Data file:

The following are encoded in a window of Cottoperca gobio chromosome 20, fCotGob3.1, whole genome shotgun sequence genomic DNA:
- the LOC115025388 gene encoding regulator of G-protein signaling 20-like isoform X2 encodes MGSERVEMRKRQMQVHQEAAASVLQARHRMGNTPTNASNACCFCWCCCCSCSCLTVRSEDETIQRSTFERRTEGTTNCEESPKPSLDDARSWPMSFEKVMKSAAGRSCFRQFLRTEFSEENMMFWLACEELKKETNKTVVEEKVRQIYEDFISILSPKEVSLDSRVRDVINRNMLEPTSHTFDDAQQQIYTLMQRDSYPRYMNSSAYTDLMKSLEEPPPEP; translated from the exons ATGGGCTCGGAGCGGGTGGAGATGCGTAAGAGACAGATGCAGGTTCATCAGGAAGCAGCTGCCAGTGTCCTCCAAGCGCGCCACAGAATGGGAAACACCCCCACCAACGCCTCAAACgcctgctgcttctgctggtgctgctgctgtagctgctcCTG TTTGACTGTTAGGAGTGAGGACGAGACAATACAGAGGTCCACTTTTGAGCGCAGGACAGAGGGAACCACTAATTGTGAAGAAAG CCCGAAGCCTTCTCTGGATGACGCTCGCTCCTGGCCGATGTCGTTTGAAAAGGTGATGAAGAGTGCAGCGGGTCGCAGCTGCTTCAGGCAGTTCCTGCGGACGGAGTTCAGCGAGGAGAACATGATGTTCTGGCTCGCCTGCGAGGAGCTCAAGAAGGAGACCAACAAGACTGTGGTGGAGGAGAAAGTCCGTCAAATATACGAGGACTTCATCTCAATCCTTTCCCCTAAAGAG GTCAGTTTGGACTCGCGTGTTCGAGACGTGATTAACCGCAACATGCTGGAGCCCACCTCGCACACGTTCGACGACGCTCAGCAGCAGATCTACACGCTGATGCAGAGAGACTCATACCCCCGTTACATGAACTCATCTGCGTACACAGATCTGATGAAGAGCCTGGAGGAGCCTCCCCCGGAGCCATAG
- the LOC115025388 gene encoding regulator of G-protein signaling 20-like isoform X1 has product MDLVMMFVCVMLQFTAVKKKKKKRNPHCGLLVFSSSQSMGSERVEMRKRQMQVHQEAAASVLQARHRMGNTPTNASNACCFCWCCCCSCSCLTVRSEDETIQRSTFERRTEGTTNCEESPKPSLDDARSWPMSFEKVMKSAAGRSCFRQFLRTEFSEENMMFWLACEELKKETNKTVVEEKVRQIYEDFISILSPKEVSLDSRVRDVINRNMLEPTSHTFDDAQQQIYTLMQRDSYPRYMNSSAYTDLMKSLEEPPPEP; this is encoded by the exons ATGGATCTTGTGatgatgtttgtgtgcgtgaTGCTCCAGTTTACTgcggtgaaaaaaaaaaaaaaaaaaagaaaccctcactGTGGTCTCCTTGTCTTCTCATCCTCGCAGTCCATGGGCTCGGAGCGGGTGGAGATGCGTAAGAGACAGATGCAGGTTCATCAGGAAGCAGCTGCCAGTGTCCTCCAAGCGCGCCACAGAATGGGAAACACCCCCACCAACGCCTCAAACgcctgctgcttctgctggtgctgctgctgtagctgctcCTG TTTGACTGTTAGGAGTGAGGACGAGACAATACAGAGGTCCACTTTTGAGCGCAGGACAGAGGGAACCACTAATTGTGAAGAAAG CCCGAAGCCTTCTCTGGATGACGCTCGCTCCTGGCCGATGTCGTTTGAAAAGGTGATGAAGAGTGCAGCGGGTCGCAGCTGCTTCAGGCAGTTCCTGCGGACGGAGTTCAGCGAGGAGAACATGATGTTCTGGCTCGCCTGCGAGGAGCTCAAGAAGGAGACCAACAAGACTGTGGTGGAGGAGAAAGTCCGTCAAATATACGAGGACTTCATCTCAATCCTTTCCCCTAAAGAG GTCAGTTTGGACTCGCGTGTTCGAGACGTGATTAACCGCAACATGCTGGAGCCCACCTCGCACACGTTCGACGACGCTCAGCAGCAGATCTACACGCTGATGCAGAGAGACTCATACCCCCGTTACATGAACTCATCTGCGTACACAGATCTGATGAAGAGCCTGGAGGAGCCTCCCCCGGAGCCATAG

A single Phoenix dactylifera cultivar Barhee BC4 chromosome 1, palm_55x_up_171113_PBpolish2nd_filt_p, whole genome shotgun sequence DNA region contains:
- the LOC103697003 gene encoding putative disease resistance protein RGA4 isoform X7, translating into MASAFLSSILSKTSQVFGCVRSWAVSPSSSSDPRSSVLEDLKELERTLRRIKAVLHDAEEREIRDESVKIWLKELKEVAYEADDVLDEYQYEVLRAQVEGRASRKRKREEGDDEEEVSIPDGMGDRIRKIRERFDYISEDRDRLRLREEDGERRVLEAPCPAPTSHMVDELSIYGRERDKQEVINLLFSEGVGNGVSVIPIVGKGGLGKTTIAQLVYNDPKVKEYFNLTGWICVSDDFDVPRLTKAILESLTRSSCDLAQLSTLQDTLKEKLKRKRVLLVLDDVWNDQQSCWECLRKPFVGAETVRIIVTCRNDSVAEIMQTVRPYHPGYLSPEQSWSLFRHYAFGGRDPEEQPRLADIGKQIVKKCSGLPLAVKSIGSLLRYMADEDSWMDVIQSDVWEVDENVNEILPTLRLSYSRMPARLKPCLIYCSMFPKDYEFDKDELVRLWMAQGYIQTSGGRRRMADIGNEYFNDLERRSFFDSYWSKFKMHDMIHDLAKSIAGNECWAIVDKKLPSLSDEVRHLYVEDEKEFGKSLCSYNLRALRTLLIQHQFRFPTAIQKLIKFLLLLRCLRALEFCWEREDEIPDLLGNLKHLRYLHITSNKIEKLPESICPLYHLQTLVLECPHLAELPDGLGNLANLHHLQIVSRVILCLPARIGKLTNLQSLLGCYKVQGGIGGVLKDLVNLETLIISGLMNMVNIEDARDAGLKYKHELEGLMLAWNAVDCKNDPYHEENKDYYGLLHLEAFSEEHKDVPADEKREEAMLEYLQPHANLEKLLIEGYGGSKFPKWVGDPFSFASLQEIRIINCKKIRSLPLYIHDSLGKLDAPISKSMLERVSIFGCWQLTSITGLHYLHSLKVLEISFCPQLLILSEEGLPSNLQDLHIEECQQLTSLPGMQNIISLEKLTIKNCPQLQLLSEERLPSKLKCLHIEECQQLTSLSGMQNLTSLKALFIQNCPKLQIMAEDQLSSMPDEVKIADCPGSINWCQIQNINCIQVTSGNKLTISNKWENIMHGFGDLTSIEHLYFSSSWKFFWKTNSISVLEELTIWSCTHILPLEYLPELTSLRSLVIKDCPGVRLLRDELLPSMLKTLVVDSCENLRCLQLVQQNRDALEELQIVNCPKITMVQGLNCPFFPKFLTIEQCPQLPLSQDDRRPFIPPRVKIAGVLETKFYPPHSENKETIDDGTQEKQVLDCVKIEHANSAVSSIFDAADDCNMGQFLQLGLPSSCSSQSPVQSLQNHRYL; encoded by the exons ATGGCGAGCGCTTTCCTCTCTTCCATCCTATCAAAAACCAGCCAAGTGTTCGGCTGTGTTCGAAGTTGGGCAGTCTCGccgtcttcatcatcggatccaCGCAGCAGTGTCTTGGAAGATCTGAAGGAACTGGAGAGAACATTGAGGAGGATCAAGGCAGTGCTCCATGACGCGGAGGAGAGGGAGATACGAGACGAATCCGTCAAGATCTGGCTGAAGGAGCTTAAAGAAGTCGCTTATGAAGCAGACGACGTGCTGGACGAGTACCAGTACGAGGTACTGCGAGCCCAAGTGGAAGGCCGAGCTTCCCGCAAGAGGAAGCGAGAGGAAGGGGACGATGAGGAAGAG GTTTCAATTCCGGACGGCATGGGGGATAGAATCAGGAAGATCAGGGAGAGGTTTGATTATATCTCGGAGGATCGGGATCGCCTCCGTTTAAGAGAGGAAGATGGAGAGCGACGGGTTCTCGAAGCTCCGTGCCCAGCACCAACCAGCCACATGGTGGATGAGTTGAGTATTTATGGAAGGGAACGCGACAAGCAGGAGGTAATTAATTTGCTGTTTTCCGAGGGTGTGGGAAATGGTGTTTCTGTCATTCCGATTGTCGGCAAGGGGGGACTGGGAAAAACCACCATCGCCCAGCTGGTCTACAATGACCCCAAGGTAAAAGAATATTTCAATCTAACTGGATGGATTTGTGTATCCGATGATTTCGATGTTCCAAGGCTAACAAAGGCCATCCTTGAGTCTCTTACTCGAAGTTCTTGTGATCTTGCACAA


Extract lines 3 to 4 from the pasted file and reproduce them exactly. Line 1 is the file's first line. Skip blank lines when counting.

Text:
- the LOC115025388 gene encoding regulator of G-protein signaling 20-like isoform X1 has product MDLVMMFVCVMLQFTAVKKKKKKRNPHCGLLVFSSSQSMGSERVEMRKRQMQVHQEAAASVLQARHRMGNTPTNASNACCFCWCCCCSCSCLTVRSEDETIQRSTFERRTEGTTNCEESPKPSLDDARSWPMSFEKVMKSAAGRSCFRQFLRTEFSEENMMFWLACEELKKETNKTVVEEKVRQIYEDFISILSPKEVSLDSRVRDVINRNMLEPTSHTFDDAQQQIYTLMQRDSYPRYMNSSAYTDLMKSLEEPPPEP; this is encoded by the exons ATGGATCTTGTGatgatgtttgtgtgcgtgaTGCTCCAGTTTACTgcggtgaaaaaaaaaaaaaaaaaaagaaaccctcactGTGGTCTCCTTGTCTTCTCATCCTCGCAGTCCATGGGCTCGGAGCGGGTGGAGATGCGTAAGAGACAGATGCAGGTTCATCAGGAAGCAGCTGCCAGTGTCCTCCAAGCGCGCCACAGAATGGGAAACACCCCCACCAACGCCTCAAACgcctgctgcttctgctggtgctgctgctgtagctgctcCTG TTTGACTGTTAGGAGTGAGGACGAGACAATACAGAGGTCCACTTTTGAGCGCAGGACAGAGGGAACCACTAATTGTGAAGAAAG CCCGAAGCCTTCTCTGGATGACGCTCGCTCCTGGCCGATGTCGTTTGAAAAGGTGATGAAGAGTGCAGCGGGTCGCAGCTGCTTCAGGCAGTTCCTGCGGACGGAGTTCAGCGAGGAGAACATGATGTTCTGGCTCGCCTGCGAGGAGCTCAAGAAGGAGACCAACAAGACTGTGGTGGAGGAGAAAGTCCGTCAAATATACGAGGACTTCATCTCAATCCTTTCCCCTAAAGAG GTCAGTTTGGACTCGCGTGTTCGAGACGTGATTAACCGCAACATGCTGGAGCCCACCTCGCACACGTTCGACGACGCTCAGCAGCAGATCTACACGCTGATGCAGAGAGACTCATACCCCCGTTACATGAACTCATCTGCGTACACAGATCTGATGAAGAGCCTGGAGGAGCCTCCCCCGGAGCCATAG

A single Phoenix dactylifera cultivar Barhee BC4 chromosome 1, palm_55x_up_171113_PBpolish2nd_filt_p, whole genome shotgun sequence DNA region contains: